13. Year 1999: The Glass-Steagall Act, repealed.
My financial advice practice started in February 1999 at Salomon Smith Barney. Soon after, I was the in the midst of the biggest financial fiasco since the great depression…the U.S. economy paid the price a decade later. Over the years, legislators and regulators chipped away at Glass-Steagall leading to its repeal in 1999. The law prevents Insurance, Investment Banking, Brokerages, and Banking from commingling their services. Soon after, my beloved Salamon Smith Barney, became Citigroup – A collaboration of Salamon Smith Barney (investments and investment banking), Citibank (banking) and Travelers (insurance) become the 1st giant, too big to fail, under the leadership of a wise man, Sandy Weil. This was the beginning of the end…
Lesson learned – Bigger is seldom Better. Greed is bad.
12. Year 2000: Bursting of the dot.com, or technology, bubble
The Internet was hip. Entrepreneurs’ potential in online business made millions and some made billions. However, online business was just an infant. Everyone was talking about a “new economy”, referring to Internet-driven economy. Most of the dot.com stocks listed on the NASDAQ. In January of 2000, the NASDAQ closed above 5000. The NASDAQ closed in October of 2002 at 1114. Many lost their entire fortune, more, on Main Street, lost everything they’d ever saved.
The Greed and Fear factor destroyed their life, speculating on what could not fail.Investors were getting rich off unprofitable stocks with high prices and higher price/earnings ratios – All things computer and Internet. For example, Cisco Systems, traded at more than 150 times earnings in March of 2000. In April of 2000, an inflation report caused the speculative bubble to burst and there were huge investment losses. The Munder Net Net fund returned a stunning 175% in 1999, followed by losses of 54% in 2000, 48% in 2001 and 45% in 2002.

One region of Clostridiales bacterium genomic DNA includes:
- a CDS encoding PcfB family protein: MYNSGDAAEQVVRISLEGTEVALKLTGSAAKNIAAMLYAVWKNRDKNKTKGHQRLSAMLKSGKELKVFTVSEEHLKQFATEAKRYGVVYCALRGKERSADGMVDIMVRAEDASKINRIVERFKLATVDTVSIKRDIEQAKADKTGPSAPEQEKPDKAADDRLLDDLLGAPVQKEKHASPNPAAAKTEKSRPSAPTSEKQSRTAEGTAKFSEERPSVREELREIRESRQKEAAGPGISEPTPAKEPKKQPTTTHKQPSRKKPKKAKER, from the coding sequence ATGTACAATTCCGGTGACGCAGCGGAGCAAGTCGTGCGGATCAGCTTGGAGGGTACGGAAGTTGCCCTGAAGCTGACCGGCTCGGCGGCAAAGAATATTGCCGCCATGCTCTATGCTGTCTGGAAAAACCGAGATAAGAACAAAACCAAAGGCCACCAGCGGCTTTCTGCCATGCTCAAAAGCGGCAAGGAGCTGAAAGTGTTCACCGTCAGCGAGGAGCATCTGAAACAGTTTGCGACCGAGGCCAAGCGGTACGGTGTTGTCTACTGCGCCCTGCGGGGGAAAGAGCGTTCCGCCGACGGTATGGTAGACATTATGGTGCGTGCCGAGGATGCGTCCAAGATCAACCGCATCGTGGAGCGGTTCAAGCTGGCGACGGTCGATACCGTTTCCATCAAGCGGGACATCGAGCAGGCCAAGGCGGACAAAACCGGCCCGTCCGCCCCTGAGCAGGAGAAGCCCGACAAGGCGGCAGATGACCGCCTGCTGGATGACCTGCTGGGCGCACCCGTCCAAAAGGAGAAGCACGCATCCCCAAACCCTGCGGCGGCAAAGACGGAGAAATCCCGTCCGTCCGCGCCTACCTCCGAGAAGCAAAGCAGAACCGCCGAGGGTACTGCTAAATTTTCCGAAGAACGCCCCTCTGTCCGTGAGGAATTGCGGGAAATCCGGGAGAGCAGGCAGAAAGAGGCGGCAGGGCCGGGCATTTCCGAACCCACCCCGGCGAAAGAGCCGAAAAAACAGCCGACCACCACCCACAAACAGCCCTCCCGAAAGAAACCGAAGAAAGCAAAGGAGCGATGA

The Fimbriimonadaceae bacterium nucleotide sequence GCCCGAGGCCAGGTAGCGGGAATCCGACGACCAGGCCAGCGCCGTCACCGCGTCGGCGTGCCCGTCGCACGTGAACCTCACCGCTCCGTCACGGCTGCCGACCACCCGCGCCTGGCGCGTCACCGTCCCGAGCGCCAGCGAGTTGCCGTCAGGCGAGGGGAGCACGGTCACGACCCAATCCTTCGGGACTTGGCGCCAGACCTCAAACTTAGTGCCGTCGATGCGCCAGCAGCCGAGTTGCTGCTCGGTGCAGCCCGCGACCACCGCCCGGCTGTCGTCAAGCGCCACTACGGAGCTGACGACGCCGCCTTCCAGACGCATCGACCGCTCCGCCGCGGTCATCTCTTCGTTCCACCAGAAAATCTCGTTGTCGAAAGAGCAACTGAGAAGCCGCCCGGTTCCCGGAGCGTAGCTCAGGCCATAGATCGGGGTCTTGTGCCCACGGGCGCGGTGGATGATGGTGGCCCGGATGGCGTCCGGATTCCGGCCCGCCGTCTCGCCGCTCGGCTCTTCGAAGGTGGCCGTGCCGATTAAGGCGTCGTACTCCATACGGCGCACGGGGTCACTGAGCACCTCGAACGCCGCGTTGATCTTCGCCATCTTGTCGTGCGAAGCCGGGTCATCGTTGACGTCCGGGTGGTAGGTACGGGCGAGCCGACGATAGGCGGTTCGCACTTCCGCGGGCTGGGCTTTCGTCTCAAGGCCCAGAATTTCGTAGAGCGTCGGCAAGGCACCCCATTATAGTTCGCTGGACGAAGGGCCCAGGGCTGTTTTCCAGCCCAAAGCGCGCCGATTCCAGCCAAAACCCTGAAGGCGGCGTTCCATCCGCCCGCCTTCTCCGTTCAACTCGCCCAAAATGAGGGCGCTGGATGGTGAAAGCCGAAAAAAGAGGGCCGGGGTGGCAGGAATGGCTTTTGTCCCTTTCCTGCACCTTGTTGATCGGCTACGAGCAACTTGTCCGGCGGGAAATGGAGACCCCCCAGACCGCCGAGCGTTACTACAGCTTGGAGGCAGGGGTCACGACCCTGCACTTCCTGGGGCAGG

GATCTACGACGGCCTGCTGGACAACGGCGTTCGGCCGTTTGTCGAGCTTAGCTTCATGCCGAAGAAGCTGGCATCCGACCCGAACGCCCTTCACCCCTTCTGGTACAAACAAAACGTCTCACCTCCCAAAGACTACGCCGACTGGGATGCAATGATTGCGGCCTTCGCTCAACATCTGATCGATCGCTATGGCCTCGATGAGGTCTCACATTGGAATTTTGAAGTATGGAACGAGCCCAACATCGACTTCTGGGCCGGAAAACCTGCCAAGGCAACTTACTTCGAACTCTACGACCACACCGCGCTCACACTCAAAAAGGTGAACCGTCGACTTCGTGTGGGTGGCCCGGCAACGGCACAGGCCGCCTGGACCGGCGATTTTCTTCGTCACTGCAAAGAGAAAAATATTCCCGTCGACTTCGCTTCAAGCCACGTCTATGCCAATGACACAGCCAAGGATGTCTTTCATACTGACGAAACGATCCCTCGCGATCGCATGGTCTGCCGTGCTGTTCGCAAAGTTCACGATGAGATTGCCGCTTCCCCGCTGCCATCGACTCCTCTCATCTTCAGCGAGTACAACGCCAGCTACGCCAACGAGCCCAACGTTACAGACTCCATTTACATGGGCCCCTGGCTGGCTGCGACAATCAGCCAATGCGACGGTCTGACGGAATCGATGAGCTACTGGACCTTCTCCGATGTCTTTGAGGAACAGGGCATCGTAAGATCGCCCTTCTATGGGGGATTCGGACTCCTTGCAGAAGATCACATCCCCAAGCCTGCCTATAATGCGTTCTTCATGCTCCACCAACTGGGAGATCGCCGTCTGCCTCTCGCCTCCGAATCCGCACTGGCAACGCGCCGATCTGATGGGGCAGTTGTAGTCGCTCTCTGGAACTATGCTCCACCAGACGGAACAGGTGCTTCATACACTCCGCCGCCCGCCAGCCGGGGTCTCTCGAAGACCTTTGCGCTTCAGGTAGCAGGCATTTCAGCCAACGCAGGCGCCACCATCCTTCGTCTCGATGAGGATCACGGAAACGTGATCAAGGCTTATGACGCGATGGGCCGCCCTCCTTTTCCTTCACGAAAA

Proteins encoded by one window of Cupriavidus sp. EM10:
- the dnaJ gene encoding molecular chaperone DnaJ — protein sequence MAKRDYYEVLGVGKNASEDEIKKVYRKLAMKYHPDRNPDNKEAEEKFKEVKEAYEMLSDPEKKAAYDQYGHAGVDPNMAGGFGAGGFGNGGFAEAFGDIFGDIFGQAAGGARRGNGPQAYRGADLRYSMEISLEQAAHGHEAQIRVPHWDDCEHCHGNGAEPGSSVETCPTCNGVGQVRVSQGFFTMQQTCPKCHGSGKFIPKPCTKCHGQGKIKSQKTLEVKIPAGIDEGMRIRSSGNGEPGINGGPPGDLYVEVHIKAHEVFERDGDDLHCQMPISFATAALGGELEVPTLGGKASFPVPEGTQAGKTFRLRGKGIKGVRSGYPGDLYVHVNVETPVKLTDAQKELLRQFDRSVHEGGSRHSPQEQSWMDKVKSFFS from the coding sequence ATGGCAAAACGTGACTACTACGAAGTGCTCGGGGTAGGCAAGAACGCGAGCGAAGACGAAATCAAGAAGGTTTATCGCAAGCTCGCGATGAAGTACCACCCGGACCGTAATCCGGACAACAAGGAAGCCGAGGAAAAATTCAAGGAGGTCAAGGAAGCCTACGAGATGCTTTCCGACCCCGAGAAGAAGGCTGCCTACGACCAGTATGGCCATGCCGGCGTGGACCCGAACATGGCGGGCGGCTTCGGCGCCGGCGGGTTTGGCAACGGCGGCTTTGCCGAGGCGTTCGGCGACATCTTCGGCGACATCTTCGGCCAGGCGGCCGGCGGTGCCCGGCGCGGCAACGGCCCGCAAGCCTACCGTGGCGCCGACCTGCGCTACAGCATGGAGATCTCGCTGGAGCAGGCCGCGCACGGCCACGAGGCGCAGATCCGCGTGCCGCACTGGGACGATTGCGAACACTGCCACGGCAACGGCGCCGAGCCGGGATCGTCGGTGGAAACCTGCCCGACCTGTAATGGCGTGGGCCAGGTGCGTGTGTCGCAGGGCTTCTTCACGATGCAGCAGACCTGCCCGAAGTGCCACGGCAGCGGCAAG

Lesson learned – Fear is bad, Greed is worse.
11. Year 2001: September 11 Terrorist Attacks
The 9/11 terrorist attacks was the most tragic in US history. It was only the third time in history that the New York Stock Exchange shut down for a period of time. In this case, it closed from September 11 – 17. Besides the tragic human loss, the economic loss cannot be estimated.
Some speculate, there was over $60 billion in insurance losses alone. Approximately 18,000 small businesses were either displaced or destroyed in Lower Manhattan, after the Twin Towers fell. There was a buildup in homeland security on all levels. 9/11 caused a catastrophic financial loss for the U.S. For me, September 11, 2001 was a game changer in my life, and my career.
Lesson Learned – I am a counselor, there is more to life than money.
10. Year 2001: Enron, the Emergence of Corporate Fraud, and Corporate Governance
Enron, one of the top energy companies at this time, and Arthur Andersen, one of the ‘Big Five’ public accounting firms, caught in a corporate fraud scandal that led to the bankruptcy of Enron and dissolution of Arthur Andersen.
Enron hid billions of dollars of debt from its shareholders in failed deals and projects. Further, it pressured its auditors, Arthur Andersen, to ignore the issues. Shareholders lost more than $60 billion.
This led to the passage of the Sarbanes-Oxley Act of 2002 which expanded penalties for accounting fraud and instructed accounting firms to remain independent of their clients. Other firms such as Tyco and WorldCom experienced similar scandals. These scandals shook the securities markets and investor confidence.
Lesson Learned, Do right – all the time.
9. Year 2002: Stock Market Crash of 2002
After a brief slide post 9/11, the stock market rallied, but began to slide again in March 2002. The market reached lows not seen since 1997 and 1998 by July and September of 2002. The corporate fraud scandals, such as Enron, along with 9/11, were contributors to this loss of investor confidence in the stock market.
Lesson Learned – Corporations are not human – they have no heart, soul or mind, but can sue and be sued. They can also do a lot of wrong, and never really pay the price.